Students for Liberty Take On Correa’s Censorship in Ecuador
EspañolThe perilous state of political humor, transparency, and diversity of thought in Ecuador brought several speakers together in Quito on Monday, September 21.
EsLibertad Ecuador, the local chapter of Students for Liberty, and Fundación Ciudadanía y Desarrollo (Citizenship and Development Foundation) organized the event in collaboration with the Latin American Democracy Youth Network, the Bastiat Society, and the Hispanic American Center for Economic Research.
The less formal setting allowed attendants and speakers to ignore the country’s censorship laws and speak out without fear.
Fergus Hodgson, editor in chief of the PanAm Post, began the event with his talk, “Media for the Digital Era,” which stressed the importance of free speech in obtaining and verifying information from a variety of sources.
The digital era means more information is available to us. Yet, this comes with greater responsibility for both media and the public regarding what they decide to share and choose to consume. Hodgson commented on the advantages of digital media and how it helps to promote free speech.
However, governments around the world continue their attempts to monopolize the flow of information, he says. Such is the case in Ecuador under the rule of Rafael Correa, where the government has erected several barriers to limit information and favor the ruling party’s version of events.
“The socialist press does nothing but provide excuses for [socialism’s] failures,” he concludes.
Miguel Villacís, a lawyer and member of Bastiat Society Ecuador, furthered the discussion on freedom of speech and transparency in Ecuador. Marcelo Espinel, head of projects at the Citizenship and Development Foundation, explained the role of transparency in a truly democratic government.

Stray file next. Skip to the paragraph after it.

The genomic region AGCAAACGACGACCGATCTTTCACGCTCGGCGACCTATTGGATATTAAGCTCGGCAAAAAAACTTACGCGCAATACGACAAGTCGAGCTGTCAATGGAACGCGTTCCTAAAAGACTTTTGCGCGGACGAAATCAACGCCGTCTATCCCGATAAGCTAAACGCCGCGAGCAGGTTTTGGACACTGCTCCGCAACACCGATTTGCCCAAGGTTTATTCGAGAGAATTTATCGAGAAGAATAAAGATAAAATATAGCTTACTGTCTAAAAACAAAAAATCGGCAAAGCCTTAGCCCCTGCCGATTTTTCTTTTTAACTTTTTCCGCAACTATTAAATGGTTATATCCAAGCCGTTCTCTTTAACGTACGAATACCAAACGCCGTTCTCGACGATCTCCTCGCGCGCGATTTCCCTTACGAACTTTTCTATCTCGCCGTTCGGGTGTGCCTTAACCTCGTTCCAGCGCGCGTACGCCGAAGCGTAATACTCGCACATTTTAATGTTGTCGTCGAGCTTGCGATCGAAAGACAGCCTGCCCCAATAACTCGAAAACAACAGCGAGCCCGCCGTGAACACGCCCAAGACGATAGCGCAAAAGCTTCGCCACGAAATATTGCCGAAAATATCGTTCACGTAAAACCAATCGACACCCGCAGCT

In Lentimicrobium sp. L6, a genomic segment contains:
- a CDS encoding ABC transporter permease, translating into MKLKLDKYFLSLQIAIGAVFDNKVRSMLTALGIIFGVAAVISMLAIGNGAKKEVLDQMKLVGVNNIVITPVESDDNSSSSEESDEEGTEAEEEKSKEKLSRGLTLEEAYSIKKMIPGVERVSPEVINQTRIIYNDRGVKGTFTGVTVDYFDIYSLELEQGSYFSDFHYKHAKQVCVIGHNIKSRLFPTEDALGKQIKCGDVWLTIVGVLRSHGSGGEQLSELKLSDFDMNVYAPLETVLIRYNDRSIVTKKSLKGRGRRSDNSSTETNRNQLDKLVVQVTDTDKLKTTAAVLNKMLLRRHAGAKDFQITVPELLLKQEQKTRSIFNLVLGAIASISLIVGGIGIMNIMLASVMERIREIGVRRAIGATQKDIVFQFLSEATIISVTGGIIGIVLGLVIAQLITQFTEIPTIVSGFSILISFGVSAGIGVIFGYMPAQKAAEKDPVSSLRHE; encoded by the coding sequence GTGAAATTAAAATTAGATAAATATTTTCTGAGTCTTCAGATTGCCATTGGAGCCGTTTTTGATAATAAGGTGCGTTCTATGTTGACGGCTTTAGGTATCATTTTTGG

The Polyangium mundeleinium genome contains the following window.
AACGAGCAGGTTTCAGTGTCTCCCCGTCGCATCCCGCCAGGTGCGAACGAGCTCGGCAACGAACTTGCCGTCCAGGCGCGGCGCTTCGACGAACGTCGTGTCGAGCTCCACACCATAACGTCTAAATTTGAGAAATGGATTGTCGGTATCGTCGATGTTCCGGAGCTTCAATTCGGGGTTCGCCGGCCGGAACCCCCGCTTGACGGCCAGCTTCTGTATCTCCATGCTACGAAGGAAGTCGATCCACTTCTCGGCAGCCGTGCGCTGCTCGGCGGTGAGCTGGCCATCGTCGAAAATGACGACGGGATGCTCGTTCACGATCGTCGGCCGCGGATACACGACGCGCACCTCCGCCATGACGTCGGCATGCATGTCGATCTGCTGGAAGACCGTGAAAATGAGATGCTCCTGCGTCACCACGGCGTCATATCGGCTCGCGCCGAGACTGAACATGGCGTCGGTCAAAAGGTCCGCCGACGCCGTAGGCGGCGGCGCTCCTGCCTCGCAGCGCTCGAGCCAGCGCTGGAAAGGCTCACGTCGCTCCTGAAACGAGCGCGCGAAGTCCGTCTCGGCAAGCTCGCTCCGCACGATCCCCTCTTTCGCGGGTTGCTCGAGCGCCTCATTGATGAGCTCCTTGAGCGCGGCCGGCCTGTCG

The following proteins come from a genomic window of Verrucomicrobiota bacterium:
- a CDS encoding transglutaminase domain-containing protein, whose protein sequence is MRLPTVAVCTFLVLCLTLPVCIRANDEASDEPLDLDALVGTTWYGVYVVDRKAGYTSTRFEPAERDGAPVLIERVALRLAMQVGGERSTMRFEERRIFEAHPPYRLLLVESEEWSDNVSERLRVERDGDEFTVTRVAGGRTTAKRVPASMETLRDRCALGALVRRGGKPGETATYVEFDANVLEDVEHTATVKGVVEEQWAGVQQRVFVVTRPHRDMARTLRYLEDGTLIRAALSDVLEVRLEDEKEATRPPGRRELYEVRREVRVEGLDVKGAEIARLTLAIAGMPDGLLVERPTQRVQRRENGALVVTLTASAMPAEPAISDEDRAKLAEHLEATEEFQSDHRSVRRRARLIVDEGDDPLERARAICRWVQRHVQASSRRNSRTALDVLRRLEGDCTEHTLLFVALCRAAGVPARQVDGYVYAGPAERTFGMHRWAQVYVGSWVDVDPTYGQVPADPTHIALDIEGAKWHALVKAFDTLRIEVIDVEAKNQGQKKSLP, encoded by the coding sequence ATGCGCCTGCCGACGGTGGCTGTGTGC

Espinel then introduced the NGO’s Legislative Observatory, a team that constantly monitors Ecuador’s National Assembly for evidence of legislators’ wrongdoings.
Luis Eduardo Vivanco closed out the event with a discussion on activism on social media and the censoring of Ecuadorian newspaper La Hora, which has come under attack following Congress’s passage of the Media Law in June 2013.
According to Vivanco, digital media has, in some ways, replaced the traditional press, even though the demand for the latter remains strong. He argues that we should not let traditional media fall, since only a fraction of the public has access to the internet. Of those who do have access, he says, some are not using social networks effectively enough or spending enough time interacting with online publications.
Finally, he called on activists and digital outlets to be more creative and find ways to incorporate humor in their work.
All in all, the conference served as an opportunity to inform young university students about the worsening conditions for free speech in Ecuador, and the fact that it isn’t just the media at risk.
With every passing day, citizens are losing the right to voice their opinions and gain information through non-official sources. Correa’s decision to not allow independent reporting of the Cotopaxi volcano eruption should raise red flags even for non-libertarians.
I hope this event was the first of many to come to help bring this sort of awareness to Ecuadorians. As Espinel said during his talk, infringements on free speech were a hallmark of 20th-century dictatorships, and we cannot let our countries slide back into totalitarianism.
Latin America needs free and responsible individuals who will stand up to abusive governments and defend our rights.